Top Scoops

Book Reviews | Gordon Campbell | Scoop News | Wellington Scoop | Community Scoop | Search

 

Reporters stay home until un-newsworthy event ends

Slow news day in nation's capital as massive protest shuts down city


Reporters told to stay home until un-newsworthy event ends
Satire from freepressed.com


Unlike the national media, White House snipers were hard at work, protecting the empty executive mansion from American peace marchers.

Washington, D.C.-- Mainstream media reporters found themselves with idle time on their hands Saturday during the largest anti-war demonstration in the capital since the war in Iraq began.

More than a hundred thousand protesters filled the Metro system, streets, and the National Mall in Washington, D.C., making it next to impossible for journalists to carry on business as usual.

One FOX News reporter said he was unable to make it to a brunch meeting with Sen. Bill Frist (R-Tenn.) because of the large crowds. So he brainstormed alternate story ideas for the next day's news cycle.

"Unfortunately, there just wasn't that much going on--what with the streets flooded with Americans of all races, classes, religions, and ages trying to stop an illegal war based on lies."

Some enterprising journalists worked from home, emailing and calling members of Congress to get a read on how their constituents feel about a host of issues, including the war in Iraq, Katrina, the war on terrorism, and the overall direction of the country.

However, it was next to impossible for them to concentrate on their work with all the racket being caused by the throngs of people on the streets from every state in the union, yammering on about the war in Iraq, Katrina, the war on terrorism, and the wrong turn the country has taken in the last four years.

Others simply re-wrote press releases from the Bush administration and took a nap.

The National Press Building sat empty on Saturday. Reporters are expected to return when nothing is going on out front.

Washington Times political analyst Jennifer Short said she considered writing something about the protest going on "right under my nose," but reconsidered, noting that no one wants to read about a bunch of liberals against the war.

"What's newsworthy about that? So instead I wrote about a small group of Republican counter demonstrators. There were totally pro-Bush and pro-war. They were really interesting."

She coupled the story with a short piece about the President's strong religious faith.

There were news organizations that bucked the trend. The New York Times, Washington Post, and Associated Press all had stories about the march and rally. Live, all-day coverage of the event on C-Span was another exception.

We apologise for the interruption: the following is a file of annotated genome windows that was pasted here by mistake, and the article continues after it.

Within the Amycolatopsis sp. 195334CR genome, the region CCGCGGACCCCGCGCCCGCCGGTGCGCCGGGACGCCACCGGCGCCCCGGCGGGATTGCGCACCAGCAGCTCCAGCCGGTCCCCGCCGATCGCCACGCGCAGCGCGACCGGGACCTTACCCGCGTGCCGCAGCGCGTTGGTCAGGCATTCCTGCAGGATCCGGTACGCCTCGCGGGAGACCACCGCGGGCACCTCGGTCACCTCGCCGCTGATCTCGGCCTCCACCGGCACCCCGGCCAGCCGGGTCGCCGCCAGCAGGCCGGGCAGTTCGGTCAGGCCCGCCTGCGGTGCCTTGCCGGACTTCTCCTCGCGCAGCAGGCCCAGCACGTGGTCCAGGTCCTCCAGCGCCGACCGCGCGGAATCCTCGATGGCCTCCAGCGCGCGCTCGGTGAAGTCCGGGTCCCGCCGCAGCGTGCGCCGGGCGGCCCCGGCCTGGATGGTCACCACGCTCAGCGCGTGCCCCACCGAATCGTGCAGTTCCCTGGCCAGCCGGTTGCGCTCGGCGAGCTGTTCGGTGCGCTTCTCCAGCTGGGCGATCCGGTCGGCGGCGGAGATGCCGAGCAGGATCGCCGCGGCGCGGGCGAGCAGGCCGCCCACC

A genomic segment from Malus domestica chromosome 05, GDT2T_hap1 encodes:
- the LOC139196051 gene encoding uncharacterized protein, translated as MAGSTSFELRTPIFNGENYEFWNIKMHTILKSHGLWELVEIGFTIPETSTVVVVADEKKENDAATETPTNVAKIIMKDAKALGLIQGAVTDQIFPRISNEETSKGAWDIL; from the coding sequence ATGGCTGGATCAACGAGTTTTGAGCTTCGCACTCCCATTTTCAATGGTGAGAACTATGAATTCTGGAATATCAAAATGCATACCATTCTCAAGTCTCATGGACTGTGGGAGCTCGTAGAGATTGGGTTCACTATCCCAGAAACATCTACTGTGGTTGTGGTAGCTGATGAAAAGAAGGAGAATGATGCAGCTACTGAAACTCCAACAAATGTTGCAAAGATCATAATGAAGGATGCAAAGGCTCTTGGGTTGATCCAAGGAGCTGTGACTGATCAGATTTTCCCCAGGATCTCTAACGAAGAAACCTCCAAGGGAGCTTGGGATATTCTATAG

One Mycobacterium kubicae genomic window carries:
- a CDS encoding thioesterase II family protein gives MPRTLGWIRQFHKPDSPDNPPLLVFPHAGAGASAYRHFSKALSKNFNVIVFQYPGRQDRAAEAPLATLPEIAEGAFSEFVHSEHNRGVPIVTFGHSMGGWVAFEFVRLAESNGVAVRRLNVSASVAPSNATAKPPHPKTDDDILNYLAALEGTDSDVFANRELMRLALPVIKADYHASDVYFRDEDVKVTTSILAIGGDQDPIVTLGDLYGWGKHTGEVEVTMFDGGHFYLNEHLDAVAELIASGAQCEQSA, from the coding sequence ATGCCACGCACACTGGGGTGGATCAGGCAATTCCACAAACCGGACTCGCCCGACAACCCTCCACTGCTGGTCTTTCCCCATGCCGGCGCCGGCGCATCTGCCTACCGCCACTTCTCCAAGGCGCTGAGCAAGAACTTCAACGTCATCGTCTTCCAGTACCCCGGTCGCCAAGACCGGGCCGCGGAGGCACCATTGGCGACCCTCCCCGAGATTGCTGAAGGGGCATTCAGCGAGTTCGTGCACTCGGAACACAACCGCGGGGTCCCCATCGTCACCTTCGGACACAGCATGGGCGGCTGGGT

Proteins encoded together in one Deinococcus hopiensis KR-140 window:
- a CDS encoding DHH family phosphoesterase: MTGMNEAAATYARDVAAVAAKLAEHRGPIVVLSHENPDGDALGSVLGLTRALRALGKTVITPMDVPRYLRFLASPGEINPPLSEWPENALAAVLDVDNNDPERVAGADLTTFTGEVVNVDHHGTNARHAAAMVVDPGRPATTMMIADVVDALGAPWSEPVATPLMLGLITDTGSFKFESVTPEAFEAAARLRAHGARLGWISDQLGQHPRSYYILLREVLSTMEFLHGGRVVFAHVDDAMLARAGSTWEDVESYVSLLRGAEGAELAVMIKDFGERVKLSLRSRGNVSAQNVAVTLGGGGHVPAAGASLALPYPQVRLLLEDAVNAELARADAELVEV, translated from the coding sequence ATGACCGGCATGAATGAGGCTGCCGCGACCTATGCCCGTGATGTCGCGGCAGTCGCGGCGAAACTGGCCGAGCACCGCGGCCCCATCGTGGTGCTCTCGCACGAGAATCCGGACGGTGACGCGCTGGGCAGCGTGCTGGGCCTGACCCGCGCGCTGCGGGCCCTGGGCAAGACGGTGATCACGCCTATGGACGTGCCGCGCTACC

Shaun Lieber of the The New York Times said the demonstration was "literally too big to ignore."

"And believe me, we tried."

Nevertheless, the coverage likely had little effect on President Bush, who admits he doesn't read or watch the news and was conveniently out of town for the event.

"If something important happens, my handlers will tell me about it several days later," he reasoned. "Ignorance is bliss. Kinda like being President."

ENDS

© Scoop Media

 
 
 
Top Scoops Headlines

 

27-29 Sept: Social Enterprise World Forum Live Blog

1600+ delegates from more than 45 countries have came together to share wisdom, build networks and discuss how to create a more sustainable future using social enterprise as a vehicle. Attending the Forum were social enterprise practitioners, social entrepreneurs, policy makers, community leaders, investors, activists, academics and more from across the globe... More>>

HiveMind Report: A Universal Basic Income For Aotearoa NZ

Results from this HiveMind suggests that an overwhelming majority of Kiwis believe that due to changing circumstances and inefficiencies in the current system, we need a better system to take care of welfare of struggling members in our society. More>>

ALSO:

Scoop Hivemind: Medical Cannabis - Co-Creating A Policy For Aotearoa

Welcome to the fourth and final HiveMind for Scoop’s Opening the Election campaign for 2017. This HiveMind explores the question: what would a fair, humane and safe Medical Cannabis policy look like for Aotearoa, NZ in 2018? More>>

ALSO:

Lyndon Hood: Notes On National’s Election Campaign, In Poem Form

Nationyl’s bitumen-ing / As they du du / Seed groweth / River floweth / Then ‘dozer drives thru / Highway ensu. More>>